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My Daughter’s First Job

Grocery shopping has always been one of my favorite chores.
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I enjoy cutting the coupons in advance, perusing the aisles in an effort to locate the items, and the feeling of accomplishment when I save hundreds of dollars at the checkout line.  For me, I thought nothing could make grocery shopping more enjoyable — until my daughter, Shannon, got a job at Safeway.

The reasons I am revelling in her new employment are varied.  I now get a discount on groceries, for one.  She is learning the value of money.  She has to balance work, school and a social life.  But most importantly, I am estatic that her job consists mainly of chores.

Shannon, like her older brother, consider chores around the house to be nothing more than a nuisance.  I’m not sure if their aversion to cleaning is genetic, general laziness or just plain apathy, or possibly a culmination of them all.  However, in a cruel twist of fate, Shannon’s job entails cleaning, and lots of it.  She has to sweep the entire store, bring carts in off the lot, clean the bathrooms and assist customers with their groceries.  While these duties are not exactly equal to what is requested of her at home, they are chores nonetheless.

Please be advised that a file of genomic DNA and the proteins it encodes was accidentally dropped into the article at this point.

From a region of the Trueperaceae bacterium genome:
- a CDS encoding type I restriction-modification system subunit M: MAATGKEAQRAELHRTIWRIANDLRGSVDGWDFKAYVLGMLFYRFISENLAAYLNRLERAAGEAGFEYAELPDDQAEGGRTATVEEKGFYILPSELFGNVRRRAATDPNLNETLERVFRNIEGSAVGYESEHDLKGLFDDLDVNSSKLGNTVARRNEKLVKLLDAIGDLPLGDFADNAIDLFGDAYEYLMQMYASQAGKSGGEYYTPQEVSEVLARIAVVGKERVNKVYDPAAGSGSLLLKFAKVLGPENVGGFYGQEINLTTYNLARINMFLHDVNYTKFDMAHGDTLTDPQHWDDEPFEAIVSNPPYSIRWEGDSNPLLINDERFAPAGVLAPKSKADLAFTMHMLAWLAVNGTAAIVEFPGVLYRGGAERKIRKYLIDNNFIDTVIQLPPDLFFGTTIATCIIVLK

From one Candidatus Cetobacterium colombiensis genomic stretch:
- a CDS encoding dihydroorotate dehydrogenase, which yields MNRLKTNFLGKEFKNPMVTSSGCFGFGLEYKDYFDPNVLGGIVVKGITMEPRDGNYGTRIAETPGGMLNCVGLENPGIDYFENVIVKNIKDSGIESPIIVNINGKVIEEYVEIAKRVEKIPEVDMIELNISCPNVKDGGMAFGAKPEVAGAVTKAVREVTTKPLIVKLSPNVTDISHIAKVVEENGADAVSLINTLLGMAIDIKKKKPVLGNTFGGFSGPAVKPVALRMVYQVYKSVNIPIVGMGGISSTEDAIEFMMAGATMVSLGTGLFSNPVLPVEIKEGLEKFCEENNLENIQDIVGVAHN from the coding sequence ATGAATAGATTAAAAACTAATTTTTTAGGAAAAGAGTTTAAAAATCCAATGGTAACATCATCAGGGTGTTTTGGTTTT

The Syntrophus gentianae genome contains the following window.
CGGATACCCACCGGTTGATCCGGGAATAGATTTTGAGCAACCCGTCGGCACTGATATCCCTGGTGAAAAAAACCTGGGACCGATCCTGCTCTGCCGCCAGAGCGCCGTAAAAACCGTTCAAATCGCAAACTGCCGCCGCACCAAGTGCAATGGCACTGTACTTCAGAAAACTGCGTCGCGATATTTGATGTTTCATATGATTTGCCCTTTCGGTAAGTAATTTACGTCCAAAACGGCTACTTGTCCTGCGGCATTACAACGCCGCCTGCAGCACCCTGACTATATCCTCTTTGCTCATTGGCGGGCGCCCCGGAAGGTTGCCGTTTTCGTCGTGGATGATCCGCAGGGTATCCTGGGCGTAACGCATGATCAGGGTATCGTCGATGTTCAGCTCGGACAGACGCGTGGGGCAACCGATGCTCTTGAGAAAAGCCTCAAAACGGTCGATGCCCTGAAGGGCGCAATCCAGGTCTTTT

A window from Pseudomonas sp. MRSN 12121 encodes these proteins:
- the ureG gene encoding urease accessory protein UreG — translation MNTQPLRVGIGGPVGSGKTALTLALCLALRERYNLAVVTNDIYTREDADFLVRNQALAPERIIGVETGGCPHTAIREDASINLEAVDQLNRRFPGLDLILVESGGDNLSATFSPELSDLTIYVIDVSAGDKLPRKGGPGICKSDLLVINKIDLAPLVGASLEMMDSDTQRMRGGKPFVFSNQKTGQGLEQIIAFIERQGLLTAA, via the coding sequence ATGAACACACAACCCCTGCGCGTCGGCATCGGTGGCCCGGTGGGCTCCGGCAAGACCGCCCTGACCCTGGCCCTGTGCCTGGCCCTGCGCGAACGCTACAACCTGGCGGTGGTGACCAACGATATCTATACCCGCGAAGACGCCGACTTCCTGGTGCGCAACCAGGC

“Mom, you have no idea how hard it is to push all those carts,” she complained.

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“Actually, Shannon, I do,” I countered.  “It’s one of my duties at my weekend job.  Try doing it in 30 years,” I laughed.

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“It’s so hot outside, though,” she continued.

“You think it’s hot now?  Wait until it’s 110 degrees outside this summer,” I said.  She screwed up her face at me as she normally does when I speak to her.  Regardless of whether I am asking her to put the toilet paper on the roll or if I tell her I am going to give her $50.00, I get the same face.  “Don’t you enjoy having your own money?” I asked her, trying to make the focus on work a positive one.

“Yeah, I do,” she answered.  “I want to save up so I can move out.”

“Sure,” I said, trying to contain my initial feelings of elation, quickly followed by an underlying feeling of sadness.   The idea that she wants to be away from me so much that she will complete chores for others stings just a bit.  However, I remember being 17, when the thought of true independence was king and I would have done anything I could to gain that crown.

So as Shannon earns her own money and her independence, I will leave her with one thought:  cutting coupons is worth it!

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